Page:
Exhibition Space 6 # The Place Where He Finally Reached
In the 2000s, Hanada’s works changed gradually from the previous graphic depiction to the lyrical one which reminds us of stories.
The images of Mother’s Train (2005) come from the exhausted women whom he met in the train when coming back from Otaru to Sapporo, and the seascape at night seen between Asari to Hariusu. The dark night sky seems to express the state of the exhausted women’s mind. Interestingly, the comment written on the back of this painting says as follows, “In this painting, the sea happened to become the sky, and the waves to the clouds, though, the snow remains as the snow.”
This kind of transposition of images has often been done in Hanada’s works, from where you can find his sensitivity which has a flexible attitude toward the subjects.
Eimi’s FANTASY (2005) depicted the night sky of the winter seen from the window. He drew the black edge on the left side of the screen as the glazing bar, the light blue shape like a rabbit as the cloud and in which the half circle as the moon and the red and blue sprinkles as stars. Eimi is the name of the grandchild lived with Hanada, and this kind and humorous work reflects the feeling toward his beloved granddaughter.
In his later years, he got a disease and was difficult to create his works. Untitled (2010) was drawn in those days. Four tulips are blooming against refreshing blue reminiscent of sunny sky. Hanada often went out from his atelier for gardening when he got stuck in his work. Flowers in the garden must have been familiar motifs for Hanada. And these four tulips are images of his family.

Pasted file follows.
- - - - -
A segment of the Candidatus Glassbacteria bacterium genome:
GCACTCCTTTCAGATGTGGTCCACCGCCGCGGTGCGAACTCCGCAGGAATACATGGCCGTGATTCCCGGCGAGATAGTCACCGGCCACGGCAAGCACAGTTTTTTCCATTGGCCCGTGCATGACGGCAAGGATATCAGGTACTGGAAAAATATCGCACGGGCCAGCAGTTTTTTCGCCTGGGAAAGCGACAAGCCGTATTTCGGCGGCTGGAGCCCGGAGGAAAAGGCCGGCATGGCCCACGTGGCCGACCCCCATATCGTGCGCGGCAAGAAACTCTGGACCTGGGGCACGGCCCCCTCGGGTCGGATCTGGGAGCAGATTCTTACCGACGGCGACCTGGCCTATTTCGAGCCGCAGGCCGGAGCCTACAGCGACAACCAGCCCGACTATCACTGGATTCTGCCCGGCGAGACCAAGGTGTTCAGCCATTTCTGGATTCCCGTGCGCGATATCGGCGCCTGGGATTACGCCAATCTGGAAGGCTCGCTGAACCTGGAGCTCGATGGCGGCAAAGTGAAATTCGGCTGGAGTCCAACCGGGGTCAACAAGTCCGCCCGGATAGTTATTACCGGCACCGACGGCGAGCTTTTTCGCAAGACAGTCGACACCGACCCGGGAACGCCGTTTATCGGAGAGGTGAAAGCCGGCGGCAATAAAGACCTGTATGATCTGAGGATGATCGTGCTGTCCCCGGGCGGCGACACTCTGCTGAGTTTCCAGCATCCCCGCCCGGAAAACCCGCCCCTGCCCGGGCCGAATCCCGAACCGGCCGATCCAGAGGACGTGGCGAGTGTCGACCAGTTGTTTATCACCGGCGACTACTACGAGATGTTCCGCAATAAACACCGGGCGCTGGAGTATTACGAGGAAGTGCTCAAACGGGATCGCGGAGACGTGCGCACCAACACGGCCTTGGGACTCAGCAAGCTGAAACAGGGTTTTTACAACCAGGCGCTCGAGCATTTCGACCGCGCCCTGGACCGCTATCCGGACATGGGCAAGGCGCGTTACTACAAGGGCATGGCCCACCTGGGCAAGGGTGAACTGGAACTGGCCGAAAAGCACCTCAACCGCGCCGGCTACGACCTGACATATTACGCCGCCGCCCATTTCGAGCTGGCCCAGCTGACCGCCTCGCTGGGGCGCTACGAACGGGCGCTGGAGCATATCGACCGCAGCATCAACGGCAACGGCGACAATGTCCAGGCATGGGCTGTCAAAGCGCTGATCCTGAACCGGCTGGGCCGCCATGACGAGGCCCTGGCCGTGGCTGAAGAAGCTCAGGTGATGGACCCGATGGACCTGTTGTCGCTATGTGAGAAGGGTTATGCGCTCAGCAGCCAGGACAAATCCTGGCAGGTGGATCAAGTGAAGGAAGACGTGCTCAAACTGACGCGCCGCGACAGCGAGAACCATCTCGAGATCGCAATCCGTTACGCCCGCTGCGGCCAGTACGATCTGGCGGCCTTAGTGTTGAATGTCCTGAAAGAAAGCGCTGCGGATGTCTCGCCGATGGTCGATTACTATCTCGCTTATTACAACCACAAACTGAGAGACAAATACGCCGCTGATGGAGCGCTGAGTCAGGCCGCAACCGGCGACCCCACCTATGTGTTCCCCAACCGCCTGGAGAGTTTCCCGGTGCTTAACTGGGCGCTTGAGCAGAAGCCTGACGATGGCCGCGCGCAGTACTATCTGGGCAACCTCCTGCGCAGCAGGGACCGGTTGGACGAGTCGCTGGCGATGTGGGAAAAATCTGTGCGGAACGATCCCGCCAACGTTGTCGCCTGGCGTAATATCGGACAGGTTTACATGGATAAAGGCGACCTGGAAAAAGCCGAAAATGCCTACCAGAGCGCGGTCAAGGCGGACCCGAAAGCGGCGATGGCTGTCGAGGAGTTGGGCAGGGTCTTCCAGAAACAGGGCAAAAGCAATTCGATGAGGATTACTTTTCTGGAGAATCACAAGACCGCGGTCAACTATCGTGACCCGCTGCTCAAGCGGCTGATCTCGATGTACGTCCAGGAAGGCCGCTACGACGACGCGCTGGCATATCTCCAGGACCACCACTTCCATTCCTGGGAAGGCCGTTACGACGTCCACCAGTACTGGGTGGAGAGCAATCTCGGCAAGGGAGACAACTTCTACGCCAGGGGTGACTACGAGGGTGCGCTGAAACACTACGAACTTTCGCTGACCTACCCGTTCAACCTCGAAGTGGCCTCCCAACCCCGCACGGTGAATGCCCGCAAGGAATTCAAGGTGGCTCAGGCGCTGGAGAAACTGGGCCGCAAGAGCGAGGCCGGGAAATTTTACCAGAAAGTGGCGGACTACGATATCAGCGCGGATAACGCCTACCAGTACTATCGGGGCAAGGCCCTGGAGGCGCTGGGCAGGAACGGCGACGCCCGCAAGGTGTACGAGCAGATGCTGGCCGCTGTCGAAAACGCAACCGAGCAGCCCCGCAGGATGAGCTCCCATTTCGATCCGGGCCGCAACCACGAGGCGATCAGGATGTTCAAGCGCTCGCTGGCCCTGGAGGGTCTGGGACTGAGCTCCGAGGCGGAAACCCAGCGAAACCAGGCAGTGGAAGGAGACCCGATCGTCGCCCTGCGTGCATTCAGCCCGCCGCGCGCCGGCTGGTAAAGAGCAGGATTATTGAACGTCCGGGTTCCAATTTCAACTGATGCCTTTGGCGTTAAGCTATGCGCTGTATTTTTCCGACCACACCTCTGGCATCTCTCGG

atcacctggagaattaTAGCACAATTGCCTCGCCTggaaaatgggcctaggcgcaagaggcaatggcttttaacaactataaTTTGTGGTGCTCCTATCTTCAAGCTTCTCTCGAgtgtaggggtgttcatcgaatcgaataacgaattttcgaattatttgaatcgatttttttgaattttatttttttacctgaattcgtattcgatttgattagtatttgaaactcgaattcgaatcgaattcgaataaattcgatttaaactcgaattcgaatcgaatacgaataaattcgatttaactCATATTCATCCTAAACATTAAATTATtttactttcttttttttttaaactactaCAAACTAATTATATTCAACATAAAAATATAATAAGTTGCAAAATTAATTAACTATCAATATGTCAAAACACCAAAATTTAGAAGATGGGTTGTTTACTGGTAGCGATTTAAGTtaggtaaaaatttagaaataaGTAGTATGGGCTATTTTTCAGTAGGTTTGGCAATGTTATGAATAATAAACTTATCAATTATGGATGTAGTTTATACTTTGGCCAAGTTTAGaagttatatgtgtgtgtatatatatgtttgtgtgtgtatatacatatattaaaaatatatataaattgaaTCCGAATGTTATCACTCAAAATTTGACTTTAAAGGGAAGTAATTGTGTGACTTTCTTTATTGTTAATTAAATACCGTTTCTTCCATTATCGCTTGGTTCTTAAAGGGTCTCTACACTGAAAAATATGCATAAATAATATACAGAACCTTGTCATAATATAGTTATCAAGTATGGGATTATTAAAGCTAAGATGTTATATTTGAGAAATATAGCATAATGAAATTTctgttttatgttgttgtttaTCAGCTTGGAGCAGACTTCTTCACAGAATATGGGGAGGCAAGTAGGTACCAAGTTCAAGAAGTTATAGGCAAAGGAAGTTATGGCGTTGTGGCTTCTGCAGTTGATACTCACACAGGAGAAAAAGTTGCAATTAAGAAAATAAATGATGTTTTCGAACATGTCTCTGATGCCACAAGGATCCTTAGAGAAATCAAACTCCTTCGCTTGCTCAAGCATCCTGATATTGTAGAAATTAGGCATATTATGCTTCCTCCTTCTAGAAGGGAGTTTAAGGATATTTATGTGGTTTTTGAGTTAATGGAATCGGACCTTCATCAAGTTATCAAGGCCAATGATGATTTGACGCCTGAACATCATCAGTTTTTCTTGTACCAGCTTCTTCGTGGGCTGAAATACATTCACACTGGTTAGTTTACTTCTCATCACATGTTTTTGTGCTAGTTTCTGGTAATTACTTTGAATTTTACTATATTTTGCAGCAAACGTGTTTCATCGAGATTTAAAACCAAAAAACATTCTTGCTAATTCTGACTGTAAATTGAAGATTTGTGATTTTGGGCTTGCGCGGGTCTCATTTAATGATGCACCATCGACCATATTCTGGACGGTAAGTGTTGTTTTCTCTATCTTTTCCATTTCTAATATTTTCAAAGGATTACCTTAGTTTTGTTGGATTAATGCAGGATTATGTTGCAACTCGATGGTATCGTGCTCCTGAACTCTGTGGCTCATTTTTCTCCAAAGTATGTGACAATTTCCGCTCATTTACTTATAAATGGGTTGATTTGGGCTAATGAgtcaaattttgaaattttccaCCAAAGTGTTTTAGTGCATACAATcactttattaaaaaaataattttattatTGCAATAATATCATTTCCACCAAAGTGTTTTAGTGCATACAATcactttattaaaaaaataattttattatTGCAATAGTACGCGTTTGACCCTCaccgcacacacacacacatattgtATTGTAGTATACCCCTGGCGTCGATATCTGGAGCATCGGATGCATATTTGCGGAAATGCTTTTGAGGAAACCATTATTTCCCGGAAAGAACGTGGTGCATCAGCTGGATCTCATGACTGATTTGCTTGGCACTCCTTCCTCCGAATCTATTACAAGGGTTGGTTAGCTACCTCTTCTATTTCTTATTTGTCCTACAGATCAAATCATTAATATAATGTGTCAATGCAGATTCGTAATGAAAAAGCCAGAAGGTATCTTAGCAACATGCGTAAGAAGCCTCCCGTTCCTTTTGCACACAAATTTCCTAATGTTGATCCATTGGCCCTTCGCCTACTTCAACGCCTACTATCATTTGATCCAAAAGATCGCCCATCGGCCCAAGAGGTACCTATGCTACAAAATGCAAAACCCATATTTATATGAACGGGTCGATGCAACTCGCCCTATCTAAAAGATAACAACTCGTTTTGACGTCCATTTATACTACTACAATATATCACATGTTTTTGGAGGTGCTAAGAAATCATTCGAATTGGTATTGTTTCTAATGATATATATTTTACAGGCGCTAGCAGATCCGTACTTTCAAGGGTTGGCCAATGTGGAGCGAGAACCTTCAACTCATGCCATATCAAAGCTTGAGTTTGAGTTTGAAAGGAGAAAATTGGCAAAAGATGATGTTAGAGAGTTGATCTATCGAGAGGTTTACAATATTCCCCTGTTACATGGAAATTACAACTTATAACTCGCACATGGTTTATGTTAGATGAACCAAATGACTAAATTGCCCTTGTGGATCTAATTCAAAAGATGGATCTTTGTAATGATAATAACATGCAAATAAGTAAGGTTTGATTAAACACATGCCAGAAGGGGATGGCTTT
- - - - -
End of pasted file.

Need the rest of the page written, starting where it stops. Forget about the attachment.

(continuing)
Beyond partly drawn brushstrokes Hanada may have imagined the portrait of his family. Hanada passed away in 2017 at the age of seventy-one leaving this work unfinished.
Hanada reminisced about his art teacher in an essay, whom he met in his elementary school.
“I think he told me that through drawing paintings, in the outside world, where I am looking, there are many worlds and events. Nature, people, and things have various wealth both inside and outside. No matter how small a thing is, it will appear on a painting as the wonderful thing, which depends on my way of thinking, feeling and perceiving.”
For Hanada in his boyhood, “Drawing paintings” was indispensable thing which rooted in the innermost part of his mind.
The works of Hanada who had put everything into the square windows, that is “Paintings”, throughout life by changing his drawing techniques with various conflicts, are full of warmth coming from the depths of his drawings.
* An extract from the essay “Around the Partly-drawn Paintings” by Kazuharu Hanada, which was published in the “Public Relations Hokuren Vol.173” 1997 May issue
Previ. → Exhibition Room 5 # 5 In Daily Life in the 1990s
For more information about the exhibition → From here